Document Type

Thesis

Degree

Master of Arts (MA)

Department

English

First Advisor's Name

Donna Aza Weir-Soley

First Advisor's Committee Title

Committee chair

Second Advisor's Name

Heather Russell

Second Advisor's Committee Title

Committee member

Third Advisor's Name

Meri-Jane Rochelson

Third Advisor's Committee Title

Committee member

Keywords

xenophobia, testimony, Danticat, Haiti, Dominican Republic

Date of Defense

3-11-2016

Abstract

The Farming of Bones is Edwidge Danticat’s novel about Amabelle Desir, a Haitian migrant in the Dominican Republic during the 1937 Haitian massacre. The Massacre is a historical fact presented through a fictional text that acts as a testimonial. The purpose of this thesis is to demonstrate how Danticat, in her role as an activist, urges readers to become social justice seekers and enter the discourse of race. Through an examination of Carl Jung’s and Vodou’s shadow theories in regards to the construction of a racial identity by Haitians and Dominicans, I uncover the racial narratives in place from Haiti’s colonization and independence to our current time. Danticat, through the novel, moves the reigning racial paradigm out of the shadow and thus allows readers to reflect on its effects. Thus it is not only the characters in the novel that must confront the shadow, but the readers themselves.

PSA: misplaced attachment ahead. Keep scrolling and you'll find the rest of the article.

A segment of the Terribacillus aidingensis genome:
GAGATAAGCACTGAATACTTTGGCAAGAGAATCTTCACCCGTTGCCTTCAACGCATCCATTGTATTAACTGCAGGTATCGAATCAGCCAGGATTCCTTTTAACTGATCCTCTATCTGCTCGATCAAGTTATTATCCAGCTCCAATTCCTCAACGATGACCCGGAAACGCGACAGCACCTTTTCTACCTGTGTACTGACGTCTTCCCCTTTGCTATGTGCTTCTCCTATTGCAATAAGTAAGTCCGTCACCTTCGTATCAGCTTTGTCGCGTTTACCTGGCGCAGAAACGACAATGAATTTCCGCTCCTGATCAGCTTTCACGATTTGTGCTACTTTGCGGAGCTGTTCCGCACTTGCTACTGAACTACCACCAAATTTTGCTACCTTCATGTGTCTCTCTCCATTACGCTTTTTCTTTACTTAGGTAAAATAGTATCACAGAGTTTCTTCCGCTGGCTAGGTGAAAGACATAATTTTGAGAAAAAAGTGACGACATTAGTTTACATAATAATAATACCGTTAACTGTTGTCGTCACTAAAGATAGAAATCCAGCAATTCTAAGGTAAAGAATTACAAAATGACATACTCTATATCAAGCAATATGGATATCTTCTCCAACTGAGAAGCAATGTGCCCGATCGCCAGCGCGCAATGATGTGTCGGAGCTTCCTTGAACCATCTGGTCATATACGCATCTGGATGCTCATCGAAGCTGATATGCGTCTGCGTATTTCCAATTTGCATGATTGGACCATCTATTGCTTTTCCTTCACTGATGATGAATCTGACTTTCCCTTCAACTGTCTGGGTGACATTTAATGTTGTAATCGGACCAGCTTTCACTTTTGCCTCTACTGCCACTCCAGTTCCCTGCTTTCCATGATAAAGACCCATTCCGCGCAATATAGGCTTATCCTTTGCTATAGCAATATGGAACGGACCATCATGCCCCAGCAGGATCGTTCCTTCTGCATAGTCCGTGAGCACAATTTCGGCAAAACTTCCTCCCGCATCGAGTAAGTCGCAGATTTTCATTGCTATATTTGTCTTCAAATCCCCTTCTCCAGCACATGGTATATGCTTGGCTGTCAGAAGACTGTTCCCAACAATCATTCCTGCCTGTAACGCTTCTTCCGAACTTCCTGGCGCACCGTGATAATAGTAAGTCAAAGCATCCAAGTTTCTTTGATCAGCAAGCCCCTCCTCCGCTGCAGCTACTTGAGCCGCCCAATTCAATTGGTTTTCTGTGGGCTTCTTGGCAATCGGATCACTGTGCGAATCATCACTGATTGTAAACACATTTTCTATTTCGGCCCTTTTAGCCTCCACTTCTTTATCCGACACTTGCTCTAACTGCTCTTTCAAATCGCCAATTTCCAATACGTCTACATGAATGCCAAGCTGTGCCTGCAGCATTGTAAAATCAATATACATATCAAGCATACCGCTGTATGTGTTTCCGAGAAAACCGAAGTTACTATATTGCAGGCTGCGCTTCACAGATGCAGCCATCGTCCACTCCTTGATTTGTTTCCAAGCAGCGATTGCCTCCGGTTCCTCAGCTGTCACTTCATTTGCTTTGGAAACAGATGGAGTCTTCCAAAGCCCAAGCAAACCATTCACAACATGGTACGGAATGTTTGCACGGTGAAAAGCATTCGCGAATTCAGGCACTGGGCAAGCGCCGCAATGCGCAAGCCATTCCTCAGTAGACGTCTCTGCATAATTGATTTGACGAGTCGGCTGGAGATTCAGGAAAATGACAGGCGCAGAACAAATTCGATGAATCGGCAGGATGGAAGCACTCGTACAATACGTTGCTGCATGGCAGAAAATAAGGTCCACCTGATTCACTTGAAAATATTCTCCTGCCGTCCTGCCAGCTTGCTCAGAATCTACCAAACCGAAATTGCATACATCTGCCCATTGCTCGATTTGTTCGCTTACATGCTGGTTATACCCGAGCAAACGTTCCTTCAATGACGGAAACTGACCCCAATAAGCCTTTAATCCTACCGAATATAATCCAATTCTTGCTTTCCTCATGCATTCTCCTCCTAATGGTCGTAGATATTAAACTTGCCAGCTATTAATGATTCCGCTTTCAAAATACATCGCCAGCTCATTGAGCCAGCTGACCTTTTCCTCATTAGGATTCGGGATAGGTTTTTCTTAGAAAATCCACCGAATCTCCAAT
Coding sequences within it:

Identifier

FIDC000218

Share

COinS
 

Rights Statement

Rights Statement

In Copyright. URI: http://rightsstatements.org/vocab/InC/1.0/
This Item is protected by copyright and/or related rights. You are free to use this Item in any way that is permitted by the copyright and related rights legislation that applies to your use. For other uses you need to obtain permission from the rights-holder(s).